The third approach touches on a deeper question about Taiwan’s role in the world, and the kind of future the country wants to build for itself. To drive Taiwan’s textile industry toward a higher-value position requires support from the government and a rethinking about what kind of global image Taiwan wants to establish. As a country, Taiwan is seen a leader in cost-down manufacturing – developing good quality products at competitive prices. But with growing competition from China and Southeast Asia, it’s unlikely this will remain sustainable into the future.
There are many examples of successful country branding which Taiwan could learn from. Switzerland has built a reputation for its design prowess. Germany is widely recognized for advanced engineering and manufacturing. New Zealand, with its strategic 100% Pure NZ campaign, has managed to craft a position for itself as ‘clean’ and ‘green’ — branding the country as a leading destination for adventure tourism and a country rich in natural produce. Of course, the success of these country brands is closely tied to their resources and competitive industries — such as Germany’s advanced automakers, Switzerland’s high-end watchmakers, and New Zealand’s stunning landscapes. Nonetheless, each country has managed to build a positive global image and reputation for itself based on leveraging and enhancing those advantages.
A bold step forward
Clearly, executing these three layers of branding –– across individual companies, the textile industry, and Taiwan –– is an ambitious proposition. But ambition, combined with clarity of purpose, is exactly what Taiwan needs to take the next step in its economic development. Once initial companies see the financial fruits of building more strategic, market-focused B2B brands, this could create a snowball effect with other manufacturers following suit. Taiwan’s textile industry representatives can then build a marketing platform based on driving and promoting these new B2B brands. The Taiwan government can then use the textile industry’s success story to rally other local industries, and gradually build higher-value position for Taiwan and its companies.
Taiwan’s eco opportunity
One of the major trends in the textiles industry today is a greater demand for environmentally sustainable and socially responsible products. As more consumers demand evidence of sustainable sourcing, new brands are being launched — many online, through communities or crowdfunding platforms — to meet those demands. To target these new brands, along with established brands in the market, a smart approach for Taiwan’s textile industry could be to position itself as the world’s leader in eco-friendly and socially responsible functional textiles. Complemented by its existing cost-down know-how and advantages, such a position would provide brands and their consumers with a clear choice: choose Taiwan for textiles with the lowest possible environmental footprint. For any brands serious about being sustainable, Taiwan should become their default option. Taiwan should also make an effort to prove that its workforce are treated and paid fairly — allaying any potential social concerns consumers or brands might have about workers’ rights or workplace environments. The collapse of a Bangladeshi textiles factory in 2013, which killed over 1000 workers, brought significant attention to the poor working conditions and worker’s rights commonly associated with the textile industry. Taiwan could show that it takes these responsibilities seriously and by promoting its own high standards become a leading example in Asia for others to follow.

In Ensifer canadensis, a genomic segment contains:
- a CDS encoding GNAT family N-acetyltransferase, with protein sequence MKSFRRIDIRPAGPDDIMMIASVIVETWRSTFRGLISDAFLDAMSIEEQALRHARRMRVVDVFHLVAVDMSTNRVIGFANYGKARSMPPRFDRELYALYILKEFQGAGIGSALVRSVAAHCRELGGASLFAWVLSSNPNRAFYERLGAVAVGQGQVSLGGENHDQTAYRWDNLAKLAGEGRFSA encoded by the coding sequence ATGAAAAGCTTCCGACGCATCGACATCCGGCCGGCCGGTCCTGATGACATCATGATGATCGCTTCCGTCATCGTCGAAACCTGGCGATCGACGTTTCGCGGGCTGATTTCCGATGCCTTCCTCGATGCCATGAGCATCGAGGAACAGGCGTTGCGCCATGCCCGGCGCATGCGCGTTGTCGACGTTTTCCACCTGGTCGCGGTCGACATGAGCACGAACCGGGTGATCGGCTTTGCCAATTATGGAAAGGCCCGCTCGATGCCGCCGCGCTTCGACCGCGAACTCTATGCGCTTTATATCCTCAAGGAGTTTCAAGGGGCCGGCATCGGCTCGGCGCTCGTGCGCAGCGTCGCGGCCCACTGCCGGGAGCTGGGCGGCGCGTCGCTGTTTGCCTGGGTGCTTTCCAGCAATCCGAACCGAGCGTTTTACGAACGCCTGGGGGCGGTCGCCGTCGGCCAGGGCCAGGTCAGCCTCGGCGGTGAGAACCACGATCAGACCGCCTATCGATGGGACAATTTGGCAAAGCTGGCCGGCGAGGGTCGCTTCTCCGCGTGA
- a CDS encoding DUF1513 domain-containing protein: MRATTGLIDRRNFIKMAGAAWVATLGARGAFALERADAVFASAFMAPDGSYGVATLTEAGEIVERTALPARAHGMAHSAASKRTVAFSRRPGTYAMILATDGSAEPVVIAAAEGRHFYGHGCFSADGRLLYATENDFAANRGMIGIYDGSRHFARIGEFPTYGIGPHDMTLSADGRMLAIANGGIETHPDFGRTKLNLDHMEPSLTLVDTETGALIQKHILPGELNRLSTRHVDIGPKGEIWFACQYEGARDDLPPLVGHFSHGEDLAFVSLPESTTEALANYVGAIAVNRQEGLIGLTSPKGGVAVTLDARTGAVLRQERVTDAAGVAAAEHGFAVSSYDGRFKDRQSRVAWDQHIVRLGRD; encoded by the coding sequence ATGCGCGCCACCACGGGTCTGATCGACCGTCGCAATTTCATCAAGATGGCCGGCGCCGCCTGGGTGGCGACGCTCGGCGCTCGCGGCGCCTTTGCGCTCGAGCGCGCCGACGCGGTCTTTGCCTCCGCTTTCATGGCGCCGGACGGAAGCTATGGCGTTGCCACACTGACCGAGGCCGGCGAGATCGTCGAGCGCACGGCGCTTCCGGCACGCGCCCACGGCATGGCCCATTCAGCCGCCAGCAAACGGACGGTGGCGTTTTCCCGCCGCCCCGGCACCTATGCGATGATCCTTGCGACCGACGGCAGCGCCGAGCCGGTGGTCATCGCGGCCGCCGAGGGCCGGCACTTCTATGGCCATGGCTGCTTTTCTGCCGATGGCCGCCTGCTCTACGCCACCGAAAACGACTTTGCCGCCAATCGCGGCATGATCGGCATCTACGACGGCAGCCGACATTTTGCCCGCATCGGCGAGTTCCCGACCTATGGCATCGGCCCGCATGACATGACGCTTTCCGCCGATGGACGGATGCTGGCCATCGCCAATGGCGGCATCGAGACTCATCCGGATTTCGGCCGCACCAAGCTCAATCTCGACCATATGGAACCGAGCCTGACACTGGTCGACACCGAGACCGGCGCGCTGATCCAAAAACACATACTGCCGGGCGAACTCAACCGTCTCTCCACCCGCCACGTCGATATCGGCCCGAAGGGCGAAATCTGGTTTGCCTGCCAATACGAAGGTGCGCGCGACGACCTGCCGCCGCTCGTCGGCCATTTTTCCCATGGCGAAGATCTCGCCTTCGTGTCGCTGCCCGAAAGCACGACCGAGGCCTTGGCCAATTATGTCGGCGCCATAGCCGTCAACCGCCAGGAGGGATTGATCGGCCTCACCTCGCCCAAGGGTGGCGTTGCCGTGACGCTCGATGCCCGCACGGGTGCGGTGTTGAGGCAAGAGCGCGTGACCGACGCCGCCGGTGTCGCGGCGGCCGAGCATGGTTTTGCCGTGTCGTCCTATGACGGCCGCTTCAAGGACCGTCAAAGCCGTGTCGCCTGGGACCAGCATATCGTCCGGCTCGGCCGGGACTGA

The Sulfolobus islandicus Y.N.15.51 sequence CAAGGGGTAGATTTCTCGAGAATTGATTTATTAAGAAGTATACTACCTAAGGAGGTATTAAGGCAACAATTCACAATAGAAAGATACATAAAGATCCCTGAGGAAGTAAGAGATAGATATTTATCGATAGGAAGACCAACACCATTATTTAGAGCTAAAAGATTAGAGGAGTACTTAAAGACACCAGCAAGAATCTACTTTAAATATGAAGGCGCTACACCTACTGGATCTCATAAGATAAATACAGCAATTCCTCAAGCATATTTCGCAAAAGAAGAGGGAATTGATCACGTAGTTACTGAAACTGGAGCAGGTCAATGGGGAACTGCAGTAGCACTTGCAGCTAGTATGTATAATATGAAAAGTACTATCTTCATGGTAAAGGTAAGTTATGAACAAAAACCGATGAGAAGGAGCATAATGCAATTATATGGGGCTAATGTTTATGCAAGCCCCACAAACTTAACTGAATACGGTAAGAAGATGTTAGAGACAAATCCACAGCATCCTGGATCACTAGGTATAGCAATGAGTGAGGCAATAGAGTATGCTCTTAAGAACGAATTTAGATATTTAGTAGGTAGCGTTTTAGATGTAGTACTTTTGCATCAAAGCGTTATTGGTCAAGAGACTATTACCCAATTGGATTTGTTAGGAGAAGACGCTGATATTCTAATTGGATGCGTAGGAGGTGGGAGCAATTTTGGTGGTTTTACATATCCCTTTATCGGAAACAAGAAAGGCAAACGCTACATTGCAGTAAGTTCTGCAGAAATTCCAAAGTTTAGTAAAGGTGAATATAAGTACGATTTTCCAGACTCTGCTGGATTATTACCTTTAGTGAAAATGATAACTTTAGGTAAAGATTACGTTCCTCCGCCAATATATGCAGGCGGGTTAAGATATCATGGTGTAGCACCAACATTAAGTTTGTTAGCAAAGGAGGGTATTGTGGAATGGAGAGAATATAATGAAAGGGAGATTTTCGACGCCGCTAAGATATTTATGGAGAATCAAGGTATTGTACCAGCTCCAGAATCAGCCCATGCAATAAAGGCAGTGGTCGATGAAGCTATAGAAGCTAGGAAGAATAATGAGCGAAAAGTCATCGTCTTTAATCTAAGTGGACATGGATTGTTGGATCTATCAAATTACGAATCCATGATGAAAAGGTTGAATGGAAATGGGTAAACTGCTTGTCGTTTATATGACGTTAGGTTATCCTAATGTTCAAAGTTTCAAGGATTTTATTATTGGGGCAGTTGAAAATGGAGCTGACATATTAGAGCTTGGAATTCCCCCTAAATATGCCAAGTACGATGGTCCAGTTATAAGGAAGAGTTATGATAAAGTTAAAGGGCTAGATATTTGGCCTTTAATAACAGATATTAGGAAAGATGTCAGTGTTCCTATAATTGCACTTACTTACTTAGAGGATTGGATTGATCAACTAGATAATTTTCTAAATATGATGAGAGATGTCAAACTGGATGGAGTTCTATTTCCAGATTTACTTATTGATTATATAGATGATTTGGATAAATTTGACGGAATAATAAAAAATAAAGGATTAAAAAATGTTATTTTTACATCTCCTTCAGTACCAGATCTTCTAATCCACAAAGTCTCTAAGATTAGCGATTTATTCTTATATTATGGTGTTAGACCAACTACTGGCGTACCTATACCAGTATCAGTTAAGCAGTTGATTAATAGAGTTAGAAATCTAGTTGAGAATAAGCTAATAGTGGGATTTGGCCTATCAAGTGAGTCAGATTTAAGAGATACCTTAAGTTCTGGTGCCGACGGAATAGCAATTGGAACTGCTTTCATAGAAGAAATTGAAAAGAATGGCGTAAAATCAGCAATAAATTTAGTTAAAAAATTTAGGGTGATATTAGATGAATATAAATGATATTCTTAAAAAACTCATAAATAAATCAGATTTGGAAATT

Of course becoming recognized as the world’s leader in eco-friendly and socially responsible functional textiles would also require advancements in innovation, since leading brands would still demand industry-leading performance. But with focused and continued investment in R&D and strategic branding, there’s no reason why Taiwan couldn’t own this position. From a broader perspective, if Taiwan’s textile industry can own this space, there’s no reason why other technology-focused industries couldn’t follow suit. Global warming poses arguably the greatest threat to humanity. What better brand message could there be than positioning Taiwan as resolved to alleviate this threat by making sustainable and socially responsible products affordable for the world?